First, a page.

Lendlease UK reports a 19.2% gender pay gap

lendlease

Construction organisation Lendlease UK has reported a 19.2% mean gender pay gap, excluding non-executive directors, for fixed hourly pay as at 5 April 2017.

The organisation has reported its gender pay gap data in line with the government’s gender pay gap reporting regulations and ahead of the private sector submission deadline of 4 April 2018. Although Lendlease UK is only legally required to publish gender pay gap data for its construction entity, the business has also voluntarily published its gender pay gap figures across the entire organisation.

The gender pay gap reporting regulations require organisations with 250 or more employees to publish the difference between both the mean and median hourly rate of pay for male and female full-time employees; the difference between both the mean bonus pay and median bonus pay for male and female employees; the proportions of male and female employees who were awarded bonus pay; and the proportions of male and female full-time employees in the lower, lower middle, upper middle and upper quartile pay bands.

The median gender pay gap at Lendlease UK for fixed hourly pay is 26.5% as at 5 April 2017, excluding non-executive directors.

For Lendlease Construction, its mean gender pay gap for fixed hourly pay is 30.4% as at 5 April 2017, and its median gender pay gap is 33%.

The mean gender pay gap for bonuses paid in the year to 5 April 2017 is 46.2% at Lendlease UK, and the median gender pay gap for bonus pay is 39.3%. At Lendlease Construction, the mean gender pay gap for bonuses is 65.4%, and the median gender pay gap for bonus pay, in the year to 5 April 2017, is 51.4%. In the 2016 financial year, 78.8% of female employees at Lendlease UK received a bonus payment, compared to 78.4% of male employees. Over the same period, 78.2% of female employees at Lendlease Construction received a bonus, compared to 78.5% of male employees.

One-fifth (20%) of employees in the highest pay quartile at Lendlease UK are women, compared to 19% in the second quartile, 35% in the third quartile, and 41% in the lowest pay quartile. In comparison, 6% of employees in the highest pay quartile at Lendlease Construction are women, compared to 9% in the second quartile, 29% in the third quartile, and 33% in the lowest pay quartile.

Currently, Lendlease UK’s workforce comprises of 29% women and 71% men. At executive level, female employees have increased from 24% to 29% over the last 18 months. At Lendlease Construction, 19% of the workforce are women, and 7% hold senior management roles.

To address its gender pay gap, Lendlease UK has introduced a range of measures. This includes asking its supply chain to include diversity targets in its tenders, having a 50:50 graduate mix and broadening the criteria for its graduate intake, rolling out unconscious bias training and diverse assessment panels across the business, and ensuring that recruitment shortlists include women. Furthermore, the organisation is also piloting a female development programme, which will include mentoring and networking events.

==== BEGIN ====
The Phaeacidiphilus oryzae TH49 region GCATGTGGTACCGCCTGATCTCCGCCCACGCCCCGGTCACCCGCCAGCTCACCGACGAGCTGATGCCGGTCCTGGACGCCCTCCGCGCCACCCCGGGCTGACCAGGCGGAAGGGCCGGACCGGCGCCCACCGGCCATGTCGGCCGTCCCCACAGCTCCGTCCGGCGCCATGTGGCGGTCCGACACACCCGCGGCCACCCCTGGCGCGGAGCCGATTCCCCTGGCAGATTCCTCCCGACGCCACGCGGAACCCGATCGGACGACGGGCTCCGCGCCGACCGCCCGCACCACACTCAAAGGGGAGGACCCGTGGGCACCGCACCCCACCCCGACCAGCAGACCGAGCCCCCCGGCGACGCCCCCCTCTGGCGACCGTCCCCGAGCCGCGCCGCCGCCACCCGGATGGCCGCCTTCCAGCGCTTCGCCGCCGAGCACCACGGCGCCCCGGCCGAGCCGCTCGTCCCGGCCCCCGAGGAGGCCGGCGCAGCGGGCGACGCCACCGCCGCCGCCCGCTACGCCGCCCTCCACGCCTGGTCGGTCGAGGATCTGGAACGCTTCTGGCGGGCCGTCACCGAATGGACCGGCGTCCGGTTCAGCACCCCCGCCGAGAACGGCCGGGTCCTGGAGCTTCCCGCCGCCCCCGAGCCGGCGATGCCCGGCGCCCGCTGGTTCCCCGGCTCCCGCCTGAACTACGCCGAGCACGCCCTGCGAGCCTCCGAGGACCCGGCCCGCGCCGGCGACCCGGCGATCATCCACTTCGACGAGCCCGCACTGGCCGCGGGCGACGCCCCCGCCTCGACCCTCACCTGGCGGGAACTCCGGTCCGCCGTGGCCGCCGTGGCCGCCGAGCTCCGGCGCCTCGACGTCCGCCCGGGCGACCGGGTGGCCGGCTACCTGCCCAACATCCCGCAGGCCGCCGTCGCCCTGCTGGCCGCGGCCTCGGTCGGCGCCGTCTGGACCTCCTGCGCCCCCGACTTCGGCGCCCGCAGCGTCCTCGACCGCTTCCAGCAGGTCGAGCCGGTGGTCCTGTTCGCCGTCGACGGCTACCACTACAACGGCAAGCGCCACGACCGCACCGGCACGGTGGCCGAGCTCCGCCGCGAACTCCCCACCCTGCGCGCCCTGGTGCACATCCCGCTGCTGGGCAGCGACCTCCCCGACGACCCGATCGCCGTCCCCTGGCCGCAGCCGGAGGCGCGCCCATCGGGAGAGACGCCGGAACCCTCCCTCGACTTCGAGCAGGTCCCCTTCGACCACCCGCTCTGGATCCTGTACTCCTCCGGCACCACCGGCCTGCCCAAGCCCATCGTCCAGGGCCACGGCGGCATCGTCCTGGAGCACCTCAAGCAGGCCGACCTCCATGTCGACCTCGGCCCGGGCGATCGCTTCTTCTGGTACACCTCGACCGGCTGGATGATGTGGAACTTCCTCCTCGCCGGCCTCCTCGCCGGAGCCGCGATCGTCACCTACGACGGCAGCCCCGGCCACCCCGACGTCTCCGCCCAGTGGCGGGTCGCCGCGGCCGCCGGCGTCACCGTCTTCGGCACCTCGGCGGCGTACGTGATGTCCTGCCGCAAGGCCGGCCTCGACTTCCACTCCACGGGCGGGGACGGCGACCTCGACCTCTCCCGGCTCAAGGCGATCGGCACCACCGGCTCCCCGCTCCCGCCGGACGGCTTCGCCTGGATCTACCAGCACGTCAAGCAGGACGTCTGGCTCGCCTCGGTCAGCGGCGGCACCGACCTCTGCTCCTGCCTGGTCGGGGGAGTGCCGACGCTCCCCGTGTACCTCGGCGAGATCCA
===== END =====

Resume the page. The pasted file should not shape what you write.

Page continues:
In addition, gender representation targets will now form part of Lendlease UK’s senior leadership’s performance targets, with a target of having 33% of female employees in senior roles by 2020. The organisation will also continue to promote its flexible working practices, which currently has 71% take-up, and its enhanced parental leave offering, which provides equal entitlement to both men and women.

Lendlease UK will continue operating its career and job framework, which was introduced five years ago. This classifies jobs by level and type to enable the organisation to recruit gender neutrally as pay is benchmarked by role rather than person.

Dan Labbad, chief executive officer, international operations, at Lendlease UK, said: “It is no secret that like many industries, the property and construction sectors suffer from female underrepresentation, which is particularly pronounced at senior levels. This is something Lendlease is determined to address by attracting more women to the industry and supporting the development of more women into senior roles.

“If we fail to take proactive action, both as [an organisation] and as an industry, then we will all suffer as a whole. By attracting more women to the industry and supporting their development into senior roles, we can all realise the benefits greater diversity brings. Empowering new ways of thinking from a wider talent pool will help tackle the skills crisis and enable modern day businesses to rise to today’s challenges.

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“Although the industry is working hard to break down many barriers and perceptions which have held the sector back, we need to fast-track this change. At Lendlease, we have already achieved equal pay for equal work and by applying the same focus to gender representation I’m confident we can make a positive impact.

“Benchmarking is one way to help drive positive change, which is why we welcome the government’s requirement for [organisations] to publish their gender pay gap. As part of our plan to address the gender pay gap we have introduced a number of pro-active measures; from prioritising flexible working to supporting and developing female leaders. While we recognise that closing the gender pay gap will take time and like so many have much more to do, we are committed to building a more diverse workforce.”